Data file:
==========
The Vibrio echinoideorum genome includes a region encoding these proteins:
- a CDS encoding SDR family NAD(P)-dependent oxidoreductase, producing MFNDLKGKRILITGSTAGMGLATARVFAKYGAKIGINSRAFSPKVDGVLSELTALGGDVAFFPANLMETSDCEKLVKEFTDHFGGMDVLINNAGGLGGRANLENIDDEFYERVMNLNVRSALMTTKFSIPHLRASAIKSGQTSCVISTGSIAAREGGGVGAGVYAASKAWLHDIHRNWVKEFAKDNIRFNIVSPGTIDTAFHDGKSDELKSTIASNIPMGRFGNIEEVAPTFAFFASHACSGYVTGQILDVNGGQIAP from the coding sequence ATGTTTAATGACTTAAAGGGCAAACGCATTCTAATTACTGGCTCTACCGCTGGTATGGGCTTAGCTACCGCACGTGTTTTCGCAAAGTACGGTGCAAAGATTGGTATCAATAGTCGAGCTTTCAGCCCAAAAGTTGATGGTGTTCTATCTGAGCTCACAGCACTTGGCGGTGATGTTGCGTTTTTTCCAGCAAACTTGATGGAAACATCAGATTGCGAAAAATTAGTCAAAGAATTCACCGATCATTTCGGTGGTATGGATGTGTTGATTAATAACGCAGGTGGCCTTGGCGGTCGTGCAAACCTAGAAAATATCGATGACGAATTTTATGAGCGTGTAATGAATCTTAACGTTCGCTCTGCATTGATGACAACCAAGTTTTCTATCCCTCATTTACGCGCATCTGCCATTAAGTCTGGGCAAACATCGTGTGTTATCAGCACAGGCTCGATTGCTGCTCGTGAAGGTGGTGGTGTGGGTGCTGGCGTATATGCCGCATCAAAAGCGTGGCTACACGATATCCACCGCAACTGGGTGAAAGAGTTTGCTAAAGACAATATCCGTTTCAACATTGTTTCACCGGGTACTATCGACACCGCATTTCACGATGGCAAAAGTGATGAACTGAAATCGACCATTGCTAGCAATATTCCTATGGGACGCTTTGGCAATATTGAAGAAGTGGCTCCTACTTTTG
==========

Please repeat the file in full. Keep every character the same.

The Vibrio echinoideorum genome includes a region encoding these proteins:
- a CDS encoding SDR family NAD(P)-dependent oxidoreductase, producing MFNDLKGKRILITGSTAGMGLATARVFAKYGAKIGINSRAFSPKVDGVLSELTALGGDVAFFPANLMETSDCEKLVKEFTDHFGGMDVLINNAGGLGGRANLENIDDEFYERVMNLNVRSALMTTKFSIPHLRASAIKSGQTSCVISTGSIAAREGGGVGAGVYAASKAWLHDIHRNWVKEFAKDNIRFNIVSPGTIDTAFHDGKSDELKSTIASNIPMGRFGNIEEVAPTFAFFASHACSGYVTGQILDVNGGQIAP from the coding sequence ATGTTTAATGACTTAAAGGGCAAACGCATTCTAATTACTGGCTCTACCGCTGGTATGGGCTTAGCTACCGCACGTGTTTTCGCAAAGTACGGTGCAAAGATTGGTATCAATAGTCGAGCTTTCAGCCCAAAAGTTGATGGTGTTCTATCTGAGCTCACAGCACTTGGCGGTGATGTTGCGTTTTTTCCAGCAAACTTGATGGAAACATCAGATTGCGAAAAATTAGTCAAAGAATTCACCGATCATTTCGGTGGTATGGATGTGTTGATTAATAACGCAGGTGGCCTTGGCGGTCGTGCAAACCTAGAAAATATCGATGACGAATTTTATGAGCGTGTAATGAATCTTAACGTTCGCTCTGCATTGATGACAACCAAGTTTTCTATCCCTCATTTACGCGCATCTGCCATTAAGTCTGGGCAAACATCGTGTGTTATCAGCACAGGCTCGATTGCTGCTCGTGAAGGTGGTGGTGTGGGTGCTGGCGTATATGCCGCATCAAAAGCGTGGCTACACGATATCCACCGCAACTGGGTGAAAGAGTTTGCTAAAGACAATATCCGTTTCAACATTGTTTCACCGGGTACTATCGACACCGCATTTCACGATGGCAAAAGTGATGAACTGAAATCGACCATTGCTAGCAATATTCCTATGGGACGCTTTGGCAATATTGAAGAAGTGGCTCCTACTTTTG